Block 1.3.1203 of FIG 11 depicts the beginning of a repetitive process that is carried out by the Virtual Machine Manager for each process running on the virtual machine whose instance life timer just expired. Block 1.3.1204 depicts the authorized process verification step where the process is suspended by the State Mapper (1.3.900 in FIG 5) and a snapshot of the process's state is taken as stated above in the seamless authorized handoff description. Then the process is checked against the Authorized Process Registry (1.3.500 in FIG 5) to determine if it is an authorized process. If it is an authorized process then the process path goes to block 1.3.1214 that then proceeds to block 1.3.1215 which is the processing step that depicts the Seamless Authorized Process Handoff (shown in FIG 10). This moves an authorized process being executed from one virtual machine to another that has been instantiated from the same base virtual machine image. After the handoff of block 1.3.1215 is completed, the authorized process is now being executed by the new destination virtual machine that was created in block 1.2.1202. This process path is repeated for all processes found to be authorized that were suspended on the virtual machine whose instance life timer just expired.

Alternately, if a process fails the authorization step of block 1.3.1204 the execution path proceeds to block 1.3.1205, which indicates that an unauthorized process was found being executed on the virtual machine whose instance life timer just expired. Block 1.3.1206 depicts the Virtual Machine Manager marking the security integrity state of the virtual machine whose instance life timer just expired to a value indicating it is compromised. Block 1.3.1207 depicts the temporal migration processing step where the Security Rules Engine (1.3.600 in FIG.5) is queried to determine what countermeasure steps are to be taken for the unauthorized process that was just discovered. If the rule is set to terminate all unauthorized process upon temporal migration then path 1.3.1208 is taken, skipping the handoff of the unauthorized process, which is now slated for termination when the virtual machine is terminated. Block 1.3.1209 depicts the step of checking if the security rule returned by the inquiry indicates that the unauthorized process is to be put in a living forensics state in which the unauthorized process is to continue being executed. Block 1.3.1210 depicts the Virtual Machine Manager (1.3.200 in FIG 5) setting a flag that indicates that living forensics is running for the virtual machine whose instance life timer has just expired.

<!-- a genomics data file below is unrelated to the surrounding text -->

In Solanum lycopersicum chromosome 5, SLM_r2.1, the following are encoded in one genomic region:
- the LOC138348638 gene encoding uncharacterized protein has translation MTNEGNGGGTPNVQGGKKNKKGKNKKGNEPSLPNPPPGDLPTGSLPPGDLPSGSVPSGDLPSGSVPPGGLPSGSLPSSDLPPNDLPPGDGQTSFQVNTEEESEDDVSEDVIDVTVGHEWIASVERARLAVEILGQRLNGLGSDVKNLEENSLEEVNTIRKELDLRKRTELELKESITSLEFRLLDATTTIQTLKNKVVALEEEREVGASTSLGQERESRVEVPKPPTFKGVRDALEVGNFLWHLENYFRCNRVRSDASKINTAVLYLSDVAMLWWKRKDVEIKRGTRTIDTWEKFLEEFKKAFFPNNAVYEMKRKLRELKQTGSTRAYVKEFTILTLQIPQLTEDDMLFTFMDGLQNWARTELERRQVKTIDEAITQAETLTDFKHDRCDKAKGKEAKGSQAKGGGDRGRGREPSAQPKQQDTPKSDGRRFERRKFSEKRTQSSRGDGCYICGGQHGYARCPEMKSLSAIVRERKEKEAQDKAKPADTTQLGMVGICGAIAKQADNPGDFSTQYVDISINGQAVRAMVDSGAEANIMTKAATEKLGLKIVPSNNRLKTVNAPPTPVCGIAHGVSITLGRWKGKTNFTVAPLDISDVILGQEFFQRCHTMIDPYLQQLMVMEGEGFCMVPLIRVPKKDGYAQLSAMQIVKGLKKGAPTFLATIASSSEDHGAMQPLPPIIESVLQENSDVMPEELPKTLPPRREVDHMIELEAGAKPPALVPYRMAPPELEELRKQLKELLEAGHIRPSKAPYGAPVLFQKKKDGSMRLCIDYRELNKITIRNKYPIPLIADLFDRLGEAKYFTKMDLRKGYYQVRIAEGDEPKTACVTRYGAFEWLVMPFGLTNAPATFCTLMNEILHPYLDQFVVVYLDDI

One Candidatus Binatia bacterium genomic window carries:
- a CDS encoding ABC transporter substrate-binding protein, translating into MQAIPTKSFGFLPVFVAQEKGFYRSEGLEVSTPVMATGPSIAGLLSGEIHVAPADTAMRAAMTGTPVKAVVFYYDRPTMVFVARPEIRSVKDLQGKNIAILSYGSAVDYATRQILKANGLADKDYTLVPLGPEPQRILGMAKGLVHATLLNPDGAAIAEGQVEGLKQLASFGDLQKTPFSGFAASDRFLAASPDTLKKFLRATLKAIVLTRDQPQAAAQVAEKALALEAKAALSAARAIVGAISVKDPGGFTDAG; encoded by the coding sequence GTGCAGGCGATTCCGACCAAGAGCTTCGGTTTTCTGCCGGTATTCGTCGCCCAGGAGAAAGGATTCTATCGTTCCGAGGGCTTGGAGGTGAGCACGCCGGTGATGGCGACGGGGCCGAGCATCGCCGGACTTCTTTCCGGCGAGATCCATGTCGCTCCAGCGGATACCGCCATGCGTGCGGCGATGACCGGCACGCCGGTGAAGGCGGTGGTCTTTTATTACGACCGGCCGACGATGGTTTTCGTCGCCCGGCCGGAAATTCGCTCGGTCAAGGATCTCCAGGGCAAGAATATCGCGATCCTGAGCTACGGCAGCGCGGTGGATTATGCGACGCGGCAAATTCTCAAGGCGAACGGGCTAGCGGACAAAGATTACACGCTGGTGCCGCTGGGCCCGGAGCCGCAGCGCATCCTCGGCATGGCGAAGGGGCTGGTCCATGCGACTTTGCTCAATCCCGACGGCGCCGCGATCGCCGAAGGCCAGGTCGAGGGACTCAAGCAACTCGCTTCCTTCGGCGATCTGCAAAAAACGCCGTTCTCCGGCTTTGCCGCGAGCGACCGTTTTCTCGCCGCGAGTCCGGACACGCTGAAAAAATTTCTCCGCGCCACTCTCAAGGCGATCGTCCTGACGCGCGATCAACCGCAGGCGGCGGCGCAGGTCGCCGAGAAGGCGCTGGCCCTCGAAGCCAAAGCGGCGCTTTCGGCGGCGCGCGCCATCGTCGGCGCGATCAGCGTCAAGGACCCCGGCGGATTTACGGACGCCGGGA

Continuing the unauthorized process execution path of the temporal migration process, if the living forensics option is on, then a third virtual machine is instantiated by the Virtual Machine Manager (1.3.200 in FIG. 5), which is set to living forensics mode, which brings up the new instance in a way that synthesizes the computing environment as depicted with block 1.3.1211 of FIG. 11.

The rest of the processes are checked and moved if authorized to the new destination virtual machine that was newly created in block 1.3.1202. Upon completion of seamlessly handing off all authorized processes to the newly instantiated destination virtual machine, the Virtual Machine Manager (1.3.200 of FIG. 5) sets the security integrity state of the new destination virtual machine that was created in block 1.3.1202 to a value indicating a clean security integrity value as the destination instance does not have any unauthorized processes as they were not handed off to the destination instance. Additionally, the Virtual Machine Manager resets the instance duration timer to a random value in the Temporal Scheduler continuing the temporal cycle. The authorized processes are all being executed in the production environment on the new destination virtual machine created in block 1.3.1202.